Difference between revisions of "Surface Forces Apparatus"

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(Examples)
(Examples)
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[[http://www.surface.mat.ethz.ch/research/surface_forces| Swiss Federal Institute of Technology]]
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[http://www.surface.mat.ethz.ch/research/surface_forces|Swiss Federal Institute of Technology]
  
National University of Mexico:
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[http://www.fisica.unam.mx/liquids/surface_force.php|National University of Mexico]
http://www.fisica.unam.mx/liquids/surface_force.php
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University of Illinois at Urbana-Champaign:
 
http://www.scs.uiuc.edu/~leckband/pmwiki.php/Research/SurfaceForceApparatus
 
  
KTH Royal Institute of Technology (Sweden):
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[http://www.scs.uiuc.edu/~leckband/pmwiki.php/Research/SurfaceForceApparatus|University of Illinois at Urbana-Champaign]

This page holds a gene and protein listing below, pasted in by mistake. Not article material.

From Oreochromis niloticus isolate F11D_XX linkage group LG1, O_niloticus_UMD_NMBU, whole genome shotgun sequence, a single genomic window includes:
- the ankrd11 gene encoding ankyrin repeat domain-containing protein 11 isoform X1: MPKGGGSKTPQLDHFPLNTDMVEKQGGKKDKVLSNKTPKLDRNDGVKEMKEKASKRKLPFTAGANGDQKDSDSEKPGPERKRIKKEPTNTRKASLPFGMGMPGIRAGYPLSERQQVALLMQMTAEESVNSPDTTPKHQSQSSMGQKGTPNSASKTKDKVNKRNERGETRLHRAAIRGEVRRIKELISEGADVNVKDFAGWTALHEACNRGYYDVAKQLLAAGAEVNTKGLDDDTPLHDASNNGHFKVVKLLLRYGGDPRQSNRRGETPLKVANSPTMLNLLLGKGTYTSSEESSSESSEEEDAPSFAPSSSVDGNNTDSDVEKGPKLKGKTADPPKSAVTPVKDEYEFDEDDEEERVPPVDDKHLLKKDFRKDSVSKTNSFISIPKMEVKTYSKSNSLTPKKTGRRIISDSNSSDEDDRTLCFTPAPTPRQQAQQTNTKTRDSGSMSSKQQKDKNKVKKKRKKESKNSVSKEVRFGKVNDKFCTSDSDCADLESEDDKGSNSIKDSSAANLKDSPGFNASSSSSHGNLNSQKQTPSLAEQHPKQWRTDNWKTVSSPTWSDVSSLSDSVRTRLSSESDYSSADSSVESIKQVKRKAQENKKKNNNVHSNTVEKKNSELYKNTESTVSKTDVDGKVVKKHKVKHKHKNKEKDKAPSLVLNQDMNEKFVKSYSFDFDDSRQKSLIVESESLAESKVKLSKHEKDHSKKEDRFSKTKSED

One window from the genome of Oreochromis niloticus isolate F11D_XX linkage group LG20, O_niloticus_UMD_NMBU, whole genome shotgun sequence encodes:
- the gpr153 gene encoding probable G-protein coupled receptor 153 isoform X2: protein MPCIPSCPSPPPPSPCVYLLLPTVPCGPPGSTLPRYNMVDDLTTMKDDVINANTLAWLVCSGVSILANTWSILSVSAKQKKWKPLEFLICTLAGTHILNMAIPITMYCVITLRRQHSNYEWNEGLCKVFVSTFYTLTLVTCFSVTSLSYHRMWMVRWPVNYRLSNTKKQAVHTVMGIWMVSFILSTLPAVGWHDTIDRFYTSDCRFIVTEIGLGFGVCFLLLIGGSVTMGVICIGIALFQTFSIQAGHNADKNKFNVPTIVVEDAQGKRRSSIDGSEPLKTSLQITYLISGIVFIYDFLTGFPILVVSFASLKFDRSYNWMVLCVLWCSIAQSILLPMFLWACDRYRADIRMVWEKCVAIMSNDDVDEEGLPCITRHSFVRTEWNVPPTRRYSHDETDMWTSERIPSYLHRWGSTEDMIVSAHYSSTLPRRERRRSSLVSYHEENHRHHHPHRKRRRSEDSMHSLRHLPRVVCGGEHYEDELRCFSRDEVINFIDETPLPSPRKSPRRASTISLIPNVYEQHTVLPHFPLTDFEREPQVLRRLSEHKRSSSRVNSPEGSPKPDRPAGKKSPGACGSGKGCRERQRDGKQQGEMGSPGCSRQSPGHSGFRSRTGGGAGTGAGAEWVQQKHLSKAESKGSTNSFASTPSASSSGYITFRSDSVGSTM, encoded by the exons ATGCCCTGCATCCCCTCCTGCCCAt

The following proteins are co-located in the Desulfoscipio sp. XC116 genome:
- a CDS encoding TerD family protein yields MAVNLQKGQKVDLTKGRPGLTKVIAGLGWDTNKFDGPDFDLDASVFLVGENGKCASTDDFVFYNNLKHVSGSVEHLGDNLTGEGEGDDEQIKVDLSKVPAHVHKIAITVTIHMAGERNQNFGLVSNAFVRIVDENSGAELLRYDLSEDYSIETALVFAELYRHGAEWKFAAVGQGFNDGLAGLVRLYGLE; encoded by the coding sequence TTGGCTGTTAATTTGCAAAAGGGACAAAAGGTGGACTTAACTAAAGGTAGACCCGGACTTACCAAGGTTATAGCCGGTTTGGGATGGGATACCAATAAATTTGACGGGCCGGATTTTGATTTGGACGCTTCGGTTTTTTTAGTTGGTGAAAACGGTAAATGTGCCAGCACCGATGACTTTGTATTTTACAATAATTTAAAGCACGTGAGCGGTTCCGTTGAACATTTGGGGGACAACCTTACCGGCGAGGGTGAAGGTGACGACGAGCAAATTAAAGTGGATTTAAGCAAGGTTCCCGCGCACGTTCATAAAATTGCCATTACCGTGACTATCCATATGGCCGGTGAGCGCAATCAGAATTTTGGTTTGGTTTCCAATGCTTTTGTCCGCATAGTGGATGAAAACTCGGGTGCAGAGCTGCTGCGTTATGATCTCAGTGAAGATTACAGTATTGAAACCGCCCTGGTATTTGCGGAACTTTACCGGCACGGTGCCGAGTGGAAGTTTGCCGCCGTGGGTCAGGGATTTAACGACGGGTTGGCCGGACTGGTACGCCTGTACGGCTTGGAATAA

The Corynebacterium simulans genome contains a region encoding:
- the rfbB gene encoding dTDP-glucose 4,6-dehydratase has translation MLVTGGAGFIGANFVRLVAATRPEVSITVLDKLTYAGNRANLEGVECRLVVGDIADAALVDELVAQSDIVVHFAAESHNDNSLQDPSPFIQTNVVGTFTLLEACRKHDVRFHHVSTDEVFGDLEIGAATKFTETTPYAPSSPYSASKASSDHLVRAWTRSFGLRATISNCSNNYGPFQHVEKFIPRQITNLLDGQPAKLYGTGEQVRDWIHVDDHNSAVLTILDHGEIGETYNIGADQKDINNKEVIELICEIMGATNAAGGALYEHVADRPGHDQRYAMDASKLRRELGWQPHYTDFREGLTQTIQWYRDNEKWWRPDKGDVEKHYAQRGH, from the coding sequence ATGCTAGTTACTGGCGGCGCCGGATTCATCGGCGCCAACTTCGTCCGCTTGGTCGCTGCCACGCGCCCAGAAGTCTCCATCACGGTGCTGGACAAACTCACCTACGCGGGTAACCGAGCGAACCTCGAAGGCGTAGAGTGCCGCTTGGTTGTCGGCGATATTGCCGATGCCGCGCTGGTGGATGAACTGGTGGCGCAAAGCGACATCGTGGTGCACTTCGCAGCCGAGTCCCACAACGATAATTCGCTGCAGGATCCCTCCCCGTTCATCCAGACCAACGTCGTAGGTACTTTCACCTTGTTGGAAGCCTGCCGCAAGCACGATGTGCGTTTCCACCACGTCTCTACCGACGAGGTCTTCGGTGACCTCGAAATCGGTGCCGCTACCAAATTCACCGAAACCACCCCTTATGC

http://www.kth.se/che/divisions/surfcorr?l=en
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[http://www.kth.se/che/divisions/surfcorr?l=en|KTH Royal Institute of Technology (Sweden)]
  
 
== References ==
 
== References ==

Revision as of 18:45, 22 November 2009

Under construction

Definition

The surface forces apparatus (SFA) is an instrument developed by ... for measuring the forces between surfaces at small distances. The challenges of such a measurement are accurately determining the distance between the surfaces and the forces applied to them. The SFA uses interferometry to obtain the distance between the surfaces and a spring to calculate the force applied.

One of the ingenious things about the SFA is the geometry of surfaces used. The classic SFA surface geometry is two cylinders brought together perpendicularly. The forces between such objects are equivalent to the forces between two spheres. The cylinders are much easier to align than two spheres would be.

A drawback to the SFA is its reliance on molecularly smooth and semi-transparent materials. Many studies are performed on mica.

Examples

As of November, 2009, many labs were actively using SFA for research. Here are a few:


Federal Institute of Technology

University of Mexico


of Illinois at Urbana-Champaign


Royal Institute of Technology (Sweden)

References

-Review Article -Websites -Witten?